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German Prisoners Of War

Volume 411: debated on Tuesday 29 May 1945

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asked the Secretary of State for War why the British Government is acting on the assumption that it has not been absolved by German conduct from observance of the Geneva Convention so far as German prisoners of war are concerned.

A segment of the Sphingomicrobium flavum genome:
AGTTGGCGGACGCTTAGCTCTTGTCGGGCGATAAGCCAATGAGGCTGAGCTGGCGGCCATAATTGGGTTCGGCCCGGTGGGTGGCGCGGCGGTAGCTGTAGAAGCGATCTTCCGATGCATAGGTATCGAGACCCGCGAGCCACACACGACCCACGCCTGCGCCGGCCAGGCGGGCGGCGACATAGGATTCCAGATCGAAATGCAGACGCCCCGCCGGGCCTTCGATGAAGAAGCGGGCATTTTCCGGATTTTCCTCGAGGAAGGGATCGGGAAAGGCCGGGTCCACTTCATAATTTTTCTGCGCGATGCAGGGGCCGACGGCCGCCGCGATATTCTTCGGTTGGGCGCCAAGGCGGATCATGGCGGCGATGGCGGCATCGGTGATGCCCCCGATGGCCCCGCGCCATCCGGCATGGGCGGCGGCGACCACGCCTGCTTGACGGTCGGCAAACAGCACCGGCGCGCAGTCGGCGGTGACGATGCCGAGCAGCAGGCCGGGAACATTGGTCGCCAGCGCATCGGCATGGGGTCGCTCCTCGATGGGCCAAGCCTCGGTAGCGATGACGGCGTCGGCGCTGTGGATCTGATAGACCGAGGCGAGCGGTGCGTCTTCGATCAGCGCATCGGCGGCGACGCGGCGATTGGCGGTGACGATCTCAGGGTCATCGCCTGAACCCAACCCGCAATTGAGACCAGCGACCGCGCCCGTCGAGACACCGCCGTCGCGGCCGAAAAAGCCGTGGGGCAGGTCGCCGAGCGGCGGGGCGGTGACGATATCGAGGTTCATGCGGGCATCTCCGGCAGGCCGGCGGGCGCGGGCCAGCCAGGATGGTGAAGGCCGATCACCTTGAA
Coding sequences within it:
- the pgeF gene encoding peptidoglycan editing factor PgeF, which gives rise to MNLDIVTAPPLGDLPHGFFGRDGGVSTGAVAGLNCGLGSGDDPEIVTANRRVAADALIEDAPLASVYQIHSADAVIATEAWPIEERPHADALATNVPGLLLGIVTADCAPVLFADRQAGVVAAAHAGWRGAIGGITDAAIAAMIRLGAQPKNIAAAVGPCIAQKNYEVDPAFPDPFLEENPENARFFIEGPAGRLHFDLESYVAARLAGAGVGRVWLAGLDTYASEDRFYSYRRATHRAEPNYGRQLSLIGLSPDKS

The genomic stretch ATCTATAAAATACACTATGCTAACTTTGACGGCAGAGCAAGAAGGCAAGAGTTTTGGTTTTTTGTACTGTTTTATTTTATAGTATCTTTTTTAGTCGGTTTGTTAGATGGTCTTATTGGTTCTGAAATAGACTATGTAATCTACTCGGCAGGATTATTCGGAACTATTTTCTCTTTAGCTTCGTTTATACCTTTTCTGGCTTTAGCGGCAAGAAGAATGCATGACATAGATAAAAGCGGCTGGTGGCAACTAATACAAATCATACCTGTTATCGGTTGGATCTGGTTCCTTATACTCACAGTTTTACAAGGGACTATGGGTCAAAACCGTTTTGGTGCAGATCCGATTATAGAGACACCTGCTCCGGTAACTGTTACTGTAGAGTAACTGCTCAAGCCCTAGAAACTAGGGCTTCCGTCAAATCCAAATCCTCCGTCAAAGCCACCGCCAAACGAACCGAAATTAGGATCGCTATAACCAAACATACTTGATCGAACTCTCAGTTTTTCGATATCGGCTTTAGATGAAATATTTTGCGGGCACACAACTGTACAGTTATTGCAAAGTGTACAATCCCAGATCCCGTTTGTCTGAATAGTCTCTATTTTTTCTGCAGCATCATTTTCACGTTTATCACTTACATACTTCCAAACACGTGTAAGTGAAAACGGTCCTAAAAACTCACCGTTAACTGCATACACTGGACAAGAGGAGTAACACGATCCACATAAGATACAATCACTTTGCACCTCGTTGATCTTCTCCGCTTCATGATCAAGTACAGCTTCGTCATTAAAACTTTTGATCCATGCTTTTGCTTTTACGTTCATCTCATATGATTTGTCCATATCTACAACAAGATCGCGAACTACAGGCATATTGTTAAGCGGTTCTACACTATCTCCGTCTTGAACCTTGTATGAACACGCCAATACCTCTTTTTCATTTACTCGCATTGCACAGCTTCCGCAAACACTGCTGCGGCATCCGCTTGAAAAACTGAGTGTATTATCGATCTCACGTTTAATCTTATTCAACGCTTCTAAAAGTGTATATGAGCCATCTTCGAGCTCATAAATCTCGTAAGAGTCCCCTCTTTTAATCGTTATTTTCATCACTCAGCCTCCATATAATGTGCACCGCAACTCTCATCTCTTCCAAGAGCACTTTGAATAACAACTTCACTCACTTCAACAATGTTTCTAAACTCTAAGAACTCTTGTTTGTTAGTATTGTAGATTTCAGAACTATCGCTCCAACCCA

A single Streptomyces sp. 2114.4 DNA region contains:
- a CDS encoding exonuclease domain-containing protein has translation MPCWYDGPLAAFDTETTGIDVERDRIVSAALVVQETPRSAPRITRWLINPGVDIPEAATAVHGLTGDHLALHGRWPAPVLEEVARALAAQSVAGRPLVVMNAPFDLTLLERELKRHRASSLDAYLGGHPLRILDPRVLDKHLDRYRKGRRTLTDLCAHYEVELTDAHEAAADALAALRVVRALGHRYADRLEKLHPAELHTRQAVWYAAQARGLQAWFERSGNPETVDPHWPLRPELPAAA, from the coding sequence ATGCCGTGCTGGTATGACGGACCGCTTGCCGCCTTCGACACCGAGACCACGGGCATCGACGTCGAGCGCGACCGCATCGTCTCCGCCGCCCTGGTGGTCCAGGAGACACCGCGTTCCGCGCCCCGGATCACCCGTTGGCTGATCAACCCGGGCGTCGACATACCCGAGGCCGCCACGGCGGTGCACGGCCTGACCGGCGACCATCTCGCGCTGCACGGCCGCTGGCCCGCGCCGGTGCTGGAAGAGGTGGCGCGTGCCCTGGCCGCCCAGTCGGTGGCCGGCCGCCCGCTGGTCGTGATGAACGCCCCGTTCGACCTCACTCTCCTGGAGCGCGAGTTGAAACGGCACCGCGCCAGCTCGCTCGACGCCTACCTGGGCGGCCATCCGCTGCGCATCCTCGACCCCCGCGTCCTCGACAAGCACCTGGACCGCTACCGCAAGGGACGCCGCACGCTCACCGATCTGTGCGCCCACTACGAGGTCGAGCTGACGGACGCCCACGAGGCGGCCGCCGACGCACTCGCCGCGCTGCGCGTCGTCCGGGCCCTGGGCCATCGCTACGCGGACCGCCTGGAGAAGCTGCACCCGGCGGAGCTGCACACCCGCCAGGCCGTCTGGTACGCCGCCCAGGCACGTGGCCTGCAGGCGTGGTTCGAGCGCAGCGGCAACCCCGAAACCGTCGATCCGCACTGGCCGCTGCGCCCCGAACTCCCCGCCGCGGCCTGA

I have been asked to reply. The Convention relative to the treatment of prisoners of war signed at Geneva on 27th July, 1929, has been ratified by 38 States, and four other States have acceded. The Convention is composed of 97 Articles, and it is expressly provided in Article 96 that no denunciation by a contracting party shall take effect during a war in which the denouncing Power is involved. Thus, even if they wished to do so, His Majesty's Government have no power to denounce the Convention because of the breaches of it which have been committed by the German Government during the war. In actual fact, His Majesty's Government regard it as a matter of the highest importance that the sanctity of international agreements, particularly those of a multilateral character and based on humanitarian considerations, should be as far as possible observed.